Phantasy Star 4 had slowdown in certain areas. It didn't seem like the SH4 was overloaded, but it ran at half speed. Eventually, I noticed in one place the slowdown would occur only when the press-button-for-more-text arrow was not visible (?!). This seemed like an issue with the PVR rendering code, like something invalid up was being sent to the PVR and it was choking on it. When PS4 was having slowdown, the PVR was taking about ~20 ms to render the frame. I couldn't find anything that looked wrong with the rendering code, so I tried switching from drawing each tile as a pair of triangles to a single PVR sprite and switching to using the punch-through list instead of the transparent list, and the changes reduced GPU load enough to hit 60 FPS. I guess sorting the triangles was too hard somehow? Or maybe the way I converted VRAM to a texture was a problem? (I was using triangles and transparency because it would have made it easier to add support for shadow/highlight and certain types of raster effects.)
- Some games have trouble with consistent 60 FPS
- Sometimes there's popping in audio. Noticeable in the left channel of Phantasy Star 2's title screen music.
- Requires hacks for Sonic 2, Sonic 3&K, Sonic 3D Blast, and Ristar sound drivers (Enabled automatically by checking title in game header)
- 256 pixel wide screen mode is left aligned, and offscreen sprites are sometimes visible on right
- Tilemap errors on the edges of screen
- Shadow/highlight doesn't work
- Raster effects aren't supported at all
- Line scroll is treated as cell scroll
- No vertical cell scroll at all
- Flickering in Out of this Word/Another World
- Sonic Spinball demo desyncs
- Optimize VDP renderer (It currently takes about 3 ms, can probably be improved to 2.25-2.5 ms, which would give more CPU time for future VDP accuracy improvements)
- Support for more than one controller
- Six button/mouse controller support
- Fix edge of screen scrolling
- Center screen when using 256 pixel wide mode and hide off screen sprites (Not sure how possible fixing the aspect ratio would be without shimmering on horizontal scroll or blur)
- Support PAL50 output for PAL games when not using VGA
- Better line scroll support (At least get it up to Smash Pack level)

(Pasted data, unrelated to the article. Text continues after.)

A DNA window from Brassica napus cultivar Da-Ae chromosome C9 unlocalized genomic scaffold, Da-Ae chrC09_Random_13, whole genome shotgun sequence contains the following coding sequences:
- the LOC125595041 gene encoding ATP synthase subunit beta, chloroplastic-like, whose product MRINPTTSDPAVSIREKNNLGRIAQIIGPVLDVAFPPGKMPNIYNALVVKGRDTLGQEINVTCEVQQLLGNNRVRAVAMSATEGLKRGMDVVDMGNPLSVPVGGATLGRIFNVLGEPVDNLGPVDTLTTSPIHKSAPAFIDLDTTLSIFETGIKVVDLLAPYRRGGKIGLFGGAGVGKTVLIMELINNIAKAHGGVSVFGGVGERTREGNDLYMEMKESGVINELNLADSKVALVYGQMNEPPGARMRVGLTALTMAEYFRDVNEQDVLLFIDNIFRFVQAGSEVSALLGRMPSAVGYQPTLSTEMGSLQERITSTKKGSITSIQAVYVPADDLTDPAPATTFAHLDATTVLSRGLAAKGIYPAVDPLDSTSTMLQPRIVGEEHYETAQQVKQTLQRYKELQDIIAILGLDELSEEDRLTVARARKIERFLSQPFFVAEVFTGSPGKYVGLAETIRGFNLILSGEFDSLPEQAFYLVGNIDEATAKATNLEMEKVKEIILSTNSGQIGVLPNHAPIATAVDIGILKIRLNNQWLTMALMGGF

- Shadow/highlight mode
- Interlaced mode (Sonic 2/Combat Cars splitscreen)
- Support for a single full-palette color change raster (Water line in Sonic games)
- Screen on/off raster (Used for letterbox in some games like Gunstar Heroes opening)
- Background color change raster support
- Vertical cell scroll without horizontal cell/line scroll (Might help parts of MUSHA?)
Probably not possible:
- Getting raster-based driving games to display correctly (Out Run, Road Rash)
- Fixing all priority errors
- Correct line scroll with vertical cell scroll
- Perfect raster effects
Even with it's limitations, this emulator is still a huge improvement over Sega's emulators and previous versions of Gens4All I've tried, and there are plenty of games that run well enough to be enjoyable.
The attached file contains the new Gens4All source code.
Last time I released what I had, some people had trouble getting it to compile, because the 68K core required GLib. I left the object files in, so if you don't change the 68K emulator or "make clean", you should be able to compile Gens4All without GLib. I used GCC 9.3 to compile this. If you're using an older compiler, these object files might not work. Compile with "make -j 8 -f Makefile.dc".
There's no ROM loader. You have to modify main in main.c to specify what ROM to load through dcload. Find the line with "ROMDIR" define and change it to point to where your ROMs are stored, then change the following run line to the name of the ROM.
Genesis C = DC A
Genesis B = DC B, X
Genesis A = DC Y
Genesis Start = DC Start
Genesis D-Pad = DC D-Pad
Exit = L or R
There are extra keyboard controls, for debugging, but they aren't worth listing here.
No video since I'm not in a position to use my capture device.